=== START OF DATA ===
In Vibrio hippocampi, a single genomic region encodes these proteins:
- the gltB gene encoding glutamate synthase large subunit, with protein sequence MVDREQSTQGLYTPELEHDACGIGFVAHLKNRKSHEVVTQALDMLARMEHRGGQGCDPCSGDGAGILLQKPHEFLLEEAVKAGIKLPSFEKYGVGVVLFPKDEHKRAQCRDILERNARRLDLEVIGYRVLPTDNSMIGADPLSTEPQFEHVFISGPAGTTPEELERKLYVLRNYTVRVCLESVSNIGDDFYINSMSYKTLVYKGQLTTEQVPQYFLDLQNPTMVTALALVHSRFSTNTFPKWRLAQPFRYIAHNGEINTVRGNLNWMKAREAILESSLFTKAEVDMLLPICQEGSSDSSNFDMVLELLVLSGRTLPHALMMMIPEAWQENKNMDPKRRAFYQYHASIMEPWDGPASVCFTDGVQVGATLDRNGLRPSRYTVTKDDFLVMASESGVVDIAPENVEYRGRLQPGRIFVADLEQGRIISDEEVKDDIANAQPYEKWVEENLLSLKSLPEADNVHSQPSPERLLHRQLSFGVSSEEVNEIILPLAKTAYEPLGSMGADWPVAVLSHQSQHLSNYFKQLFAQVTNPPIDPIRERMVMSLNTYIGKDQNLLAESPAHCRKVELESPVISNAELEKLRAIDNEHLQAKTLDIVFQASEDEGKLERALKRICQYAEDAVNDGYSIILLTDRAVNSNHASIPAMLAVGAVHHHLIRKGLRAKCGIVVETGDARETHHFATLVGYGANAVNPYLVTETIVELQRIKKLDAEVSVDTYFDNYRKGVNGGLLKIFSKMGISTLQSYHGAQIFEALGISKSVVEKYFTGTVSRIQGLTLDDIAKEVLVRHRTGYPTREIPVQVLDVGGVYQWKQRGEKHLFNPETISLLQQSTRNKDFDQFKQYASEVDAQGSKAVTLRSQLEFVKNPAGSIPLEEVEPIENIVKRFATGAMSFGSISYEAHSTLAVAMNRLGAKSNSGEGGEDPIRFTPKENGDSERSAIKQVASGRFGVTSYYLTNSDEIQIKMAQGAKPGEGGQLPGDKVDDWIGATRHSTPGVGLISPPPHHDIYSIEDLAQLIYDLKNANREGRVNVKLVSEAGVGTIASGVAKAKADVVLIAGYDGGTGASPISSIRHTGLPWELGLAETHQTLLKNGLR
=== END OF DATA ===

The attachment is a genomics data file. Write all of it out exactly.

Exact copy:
In Vibrio hippocampi, a single genomic region encodes these proteins:
- the gltB gene encoding glutamate synthase large subunit, with protein sequence MVDREQSTQGLYTPELEHDACGIGFVAHLKNRKSHEVVTQALDMLARMEHRGGQGCDPCSGDGAGILLQKPHEFLLEEAVKAGIKLPSFEKYGVGVVLFPKDEHKRAQCRDILERNARRLDLEVIGYRVLPTDNSMIGADPLSTEPQFEHVFISGPAGTTPEELERKLYVLRNYTVRVCLESVSNIGDDFYINSMSYKTLVYKGQLTTEQVPQYFLDLQNPTMVTALALVHSRFSTNTFPKWRLAQPFRYIAHNGEINTVRGNLNWMKAREAILESSLFTKAEVDMLLPICQEGSSDSSNFDMVLELLVLSGRTLPHALMMMIPEAWQENKNMDPKRRAFYQYHASIMEPWDGPASVCFTDGVQVGATLDRNGLRPSRYTVTKDDFLVMASESGVVDIAPENVEYRGRLQPGRIFVADLEQGRIISDEEVKDDIANAQPYEKWVEENLLSLKSLPEADNVHSQPSPERLLHRQLSFGVSSEEVNEIILPLAKTAYEPLGSMGADWPVAVLSHQSQHLSNYFKQLFAQVTNPPIDPIRERMVMSLNTYIGKDQNLLAESPAHCRKVELESPVISNAELEKLRAIDNEHLQAKTLDIVFQASEDEGKLERALKRICQYAEDAVNDGYSIILLTDRAVNSNHASIPAMLAVGAVHHHLIRKGLRAKCGIVVETGDARETHHFATLVGYGANAVNPYLVTETIVELQRIKKLDAEVSVDTYFDNYRKGVNGGLLKIFSKMGISTLQSYHGAQIFEALGISKSVVEKYFTGTVSRIQGLTLDDIAKEVLVRHRTGYPTREIPVQVLDVGGVYQWKQRGEKHLFNPETISLLQQSTRNKDFDQFKQYASEVDAQGSKAVTLRSQLEFVKNPAGSIPLEEVEPIENIVKRFATGAMSFGSISYEAHSTLAVAMNRLGAKSNSGEGGEDPIRFTPKENGDSERSAIKQVASGRFGVTSYYLTNSDEIQIKMAQGAKPGEGGQLPGDKVDDWIGATRHSTPGVGLISPPPHHDIYSIEDLAQLIYDLKNANREGRVNVKLVSEAGVGTIASGVAKAKADVVLIAGYDGGTGASPISSIRHTGLPWELGLAETHQTLLKNGLR